Sayings & Stories of the Desert Fathers

On Unceasing Prayer

The brethren asked the abbot Agatho, saying, “Father which virtue in this way of life is most laborious?” And he said to them, “Forgive me, but to my mind there is no labor so great as praying to God: for when a man wishes to pray to his God, the hostile demons make haste to interrupt his prayer, knowing that their sole hindrance is in this, a prayer poured out to God. With any other labor that a man undertakes in the life of religion, however instant and close he keeps to it, he has some rest: but prayer has the travail of a mighty conflict to one’s last breath.”

They asked the abbot Macarius, saying, “How ought we to pray?” and the old man said, “There is no need of much speaking in prayer, but often stretch out your hands and say, ‘Lord, as Thou Will and as Thou knowest, have mercy upon me.’ But if there is war in your soul, add, ‘Help me.’ And because He knows what we need, He shows us His mercy.”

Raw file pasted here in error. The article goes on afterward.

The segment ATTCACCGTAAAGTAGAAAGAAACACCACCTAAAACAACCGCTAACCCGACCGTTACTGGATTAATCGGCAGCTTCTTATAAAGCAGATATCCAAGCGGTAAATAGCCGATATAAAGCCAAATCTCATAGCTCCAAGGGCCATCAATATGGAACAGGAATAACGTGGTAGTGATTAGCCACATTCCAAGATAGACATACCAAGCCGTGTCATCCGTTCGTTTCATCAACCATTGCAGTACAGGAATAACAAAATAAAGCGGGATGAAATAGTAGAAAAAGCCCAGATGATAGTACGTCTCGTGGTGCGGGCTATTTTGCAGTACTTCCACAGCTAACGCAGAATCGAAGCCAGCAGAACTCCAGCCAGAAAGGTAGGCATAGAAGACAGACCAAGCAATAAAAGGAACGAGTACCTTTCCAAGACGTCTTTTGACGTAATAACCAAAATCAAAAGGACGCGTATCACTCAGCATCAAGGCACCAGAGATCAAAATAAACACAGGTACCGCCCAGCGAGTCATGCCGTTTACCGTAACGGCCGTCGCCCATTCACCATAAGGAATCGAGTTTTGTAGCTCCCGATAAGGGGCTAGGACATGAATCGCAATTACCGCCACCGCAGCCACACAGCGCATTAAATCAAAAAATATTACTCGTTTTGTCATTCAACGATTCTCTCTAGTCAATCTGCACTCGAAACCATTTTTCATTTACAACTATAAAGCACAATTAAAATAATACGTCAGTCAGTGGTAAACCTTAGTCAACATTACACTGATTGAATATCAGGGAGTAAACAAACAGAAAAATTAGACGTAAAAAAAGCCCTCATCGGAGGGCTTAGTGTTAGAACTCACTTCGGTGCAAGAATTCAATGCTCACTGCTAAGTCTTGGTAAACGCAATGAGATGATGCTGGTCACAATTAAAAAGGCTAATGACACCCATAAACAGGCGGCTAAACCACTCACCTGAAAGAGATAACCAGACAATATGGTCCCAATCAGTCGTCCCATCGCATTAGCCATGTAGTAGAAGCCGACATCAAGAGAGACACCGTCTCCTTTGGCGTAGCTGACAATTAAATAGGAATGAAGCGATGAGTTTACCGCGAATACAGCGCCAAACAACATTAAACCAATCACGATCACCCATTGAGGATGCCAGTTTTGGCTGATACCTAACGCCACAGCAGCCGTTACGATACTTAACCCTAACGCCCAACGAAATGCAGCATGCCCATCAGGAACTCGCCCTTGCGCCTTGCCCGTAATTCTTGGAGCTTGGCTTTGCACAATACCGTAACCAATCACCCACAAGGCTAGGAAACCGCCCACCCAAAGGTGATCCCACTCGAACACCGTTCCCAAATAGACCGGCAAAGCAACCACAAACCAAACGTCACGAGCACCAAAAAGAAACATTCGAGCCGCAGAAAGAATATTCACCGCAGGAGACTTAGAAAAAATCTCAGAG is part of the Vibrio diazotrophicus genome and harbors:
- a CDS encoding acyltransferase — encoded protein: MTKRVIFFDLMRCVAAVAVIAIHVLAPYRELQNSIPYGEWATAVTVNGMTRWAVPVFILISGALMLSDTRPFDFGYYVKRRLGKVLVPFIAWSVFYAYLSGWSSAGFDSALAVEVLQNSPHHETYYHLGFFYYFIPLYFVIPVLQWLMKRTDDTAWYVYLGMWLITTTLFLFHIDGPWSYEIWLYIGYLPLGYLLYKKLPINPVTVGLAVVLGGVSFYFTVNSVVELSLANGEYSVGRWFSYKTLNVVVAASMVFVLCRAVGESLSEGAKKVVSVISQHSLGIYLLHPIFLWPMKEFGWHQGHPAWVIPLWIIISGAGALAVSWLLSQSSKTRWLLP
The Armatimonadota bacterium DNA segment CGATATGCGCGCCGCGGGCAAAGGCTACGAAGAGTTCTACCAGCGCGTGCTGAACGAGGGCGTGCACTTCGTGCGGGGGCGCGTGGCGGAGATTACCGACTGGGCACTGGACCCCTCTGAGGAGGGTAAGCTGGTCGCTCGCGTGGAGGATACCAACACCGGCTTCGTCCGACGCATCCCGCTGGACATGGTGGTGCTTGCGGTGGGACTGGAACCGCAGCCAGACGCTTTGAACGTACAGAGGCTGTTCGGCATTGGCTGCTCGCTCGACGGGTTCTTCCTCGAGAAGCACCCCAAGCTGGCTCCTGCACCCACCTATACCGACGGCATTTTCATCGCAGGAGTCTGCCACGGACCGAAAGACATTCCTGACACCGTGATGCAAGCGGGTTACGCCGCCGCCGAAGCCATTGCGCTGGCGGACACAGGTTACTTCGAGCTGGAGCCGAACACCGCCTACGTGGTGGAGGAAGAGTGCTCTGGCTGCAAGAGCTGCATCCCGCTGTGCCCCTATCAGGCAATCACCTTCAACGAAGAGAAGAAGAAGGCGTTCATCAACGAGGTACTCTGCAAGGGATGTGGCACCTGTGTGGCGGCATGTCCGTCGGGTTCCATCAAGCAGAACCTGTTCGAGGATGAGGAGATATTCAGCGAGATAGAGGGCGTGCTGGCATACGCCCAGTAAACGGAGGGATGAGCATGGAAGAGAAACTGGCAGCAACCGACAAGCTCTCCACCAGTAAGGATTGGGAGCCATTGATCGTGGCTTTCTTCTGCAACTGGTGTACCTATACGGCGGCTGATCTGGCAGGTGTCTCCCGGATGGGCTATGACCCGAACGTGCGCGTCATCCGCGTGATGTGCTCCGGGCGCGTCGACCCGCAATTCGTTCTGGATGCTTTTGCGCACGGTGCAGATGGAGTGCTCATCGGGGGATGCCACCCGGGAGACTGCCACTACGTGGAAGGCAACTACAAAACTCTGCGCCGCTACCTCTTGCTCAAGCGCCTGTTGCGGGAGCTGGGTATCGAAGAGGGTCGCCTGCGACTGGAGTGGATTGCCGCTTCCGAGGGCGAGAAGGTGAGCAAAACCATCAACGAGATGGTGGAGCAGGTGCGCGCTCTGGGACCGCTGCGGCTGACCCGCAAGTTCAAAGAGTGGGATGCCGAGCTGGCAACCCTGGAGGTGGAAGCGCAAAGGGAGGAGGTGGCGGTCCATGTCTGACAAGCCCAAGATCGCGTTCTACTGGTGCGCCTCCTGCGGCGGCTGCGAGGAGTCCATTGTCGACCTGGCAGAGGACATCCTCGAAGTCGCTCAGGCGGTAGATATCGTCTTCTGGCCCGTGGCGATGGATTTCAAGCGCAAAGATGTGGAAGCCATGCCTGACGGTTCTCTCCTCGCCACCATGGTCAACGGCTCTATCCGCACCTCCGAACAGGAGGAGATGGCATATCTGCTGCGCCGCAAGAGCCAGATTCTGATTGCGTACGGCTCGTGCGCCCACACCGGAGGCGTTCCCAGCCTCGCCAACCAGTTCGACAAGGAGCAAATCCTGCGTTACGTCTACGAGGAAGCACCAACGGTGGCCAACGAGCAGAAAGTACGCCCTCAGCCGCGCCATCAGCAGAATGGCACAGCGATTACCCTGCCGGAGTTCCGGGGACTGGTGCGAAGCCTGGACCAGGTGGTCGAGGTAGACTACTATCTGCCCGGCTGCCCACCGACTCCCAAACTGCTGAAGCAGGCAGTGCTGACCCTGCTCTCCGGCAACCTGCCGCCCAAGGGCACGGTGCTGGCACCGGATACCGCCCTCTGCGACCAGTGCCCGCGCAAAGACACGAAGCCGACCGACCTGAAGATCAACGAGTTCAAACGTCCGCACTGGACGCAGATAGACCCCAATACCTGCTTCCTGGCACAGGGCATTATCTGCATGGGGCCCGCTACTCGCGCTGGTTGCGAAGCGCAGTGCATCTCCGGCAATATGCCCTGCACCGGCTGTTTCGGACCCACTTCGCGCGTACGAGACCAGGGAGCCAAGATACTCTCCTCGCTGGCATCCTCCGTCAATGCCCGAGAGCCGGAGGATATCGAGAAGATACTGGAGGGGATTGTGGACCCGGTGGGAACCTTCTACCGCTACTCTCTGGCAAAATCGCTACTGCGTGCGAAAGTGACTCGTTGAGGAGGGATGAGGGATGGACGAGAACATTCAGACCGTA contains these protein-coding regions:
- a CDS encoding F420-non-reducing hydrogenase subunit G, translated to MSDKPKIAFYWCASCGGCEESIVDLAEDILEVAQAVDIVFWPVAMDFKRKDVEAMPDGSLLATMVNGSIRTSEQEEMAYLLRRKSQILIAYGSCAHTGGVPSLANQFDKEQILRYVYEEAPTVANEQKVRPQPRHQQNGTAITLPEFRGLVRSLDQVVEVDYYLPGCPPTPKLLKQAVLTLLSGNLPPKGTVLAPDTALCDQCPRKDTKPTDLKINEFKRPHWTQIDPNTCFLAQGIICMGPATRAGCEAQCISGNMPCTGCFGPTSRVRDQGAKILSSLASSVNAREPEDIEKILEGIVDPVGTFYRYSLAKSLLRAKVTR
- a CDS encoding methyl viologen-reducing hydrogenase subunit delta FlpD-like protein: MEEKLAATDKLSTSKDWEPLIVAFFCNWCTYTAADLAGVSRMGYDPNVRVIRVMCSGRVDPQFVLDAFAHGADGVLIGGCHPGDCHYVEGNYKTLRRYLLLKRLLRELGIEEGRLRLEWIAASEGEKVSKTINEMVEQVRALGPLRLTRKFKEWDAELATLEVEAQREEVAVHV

A brother visited an elder who had second sight and pleaded with him, “Pray for me, Father, for I am weak.” In answer the elder said to the brother, “One of the holy ones once said that he who takes oil in his hand to anoint a sick person first partakes of the richness of the oil himself. Likewise, he who prays for a brother, even before that one benefits, receives a portion of benefit himself through his disposition to love. Let us then pray for each other, my brother, so we might be healed; for this the apostle advocates, saying, ‘Pray for one another that you may be healed”’ [Jas 5:16].

An elder was asked, “What is ‘to pray without ceasing?” [1 Thess 5:17], and he replied, “It is the petition sent up to God from the very foundation of the heart requesting what is appropriate. For it is not only when we stand for prayer that we are praying; true prayer is when you can pray all the time within yourself.

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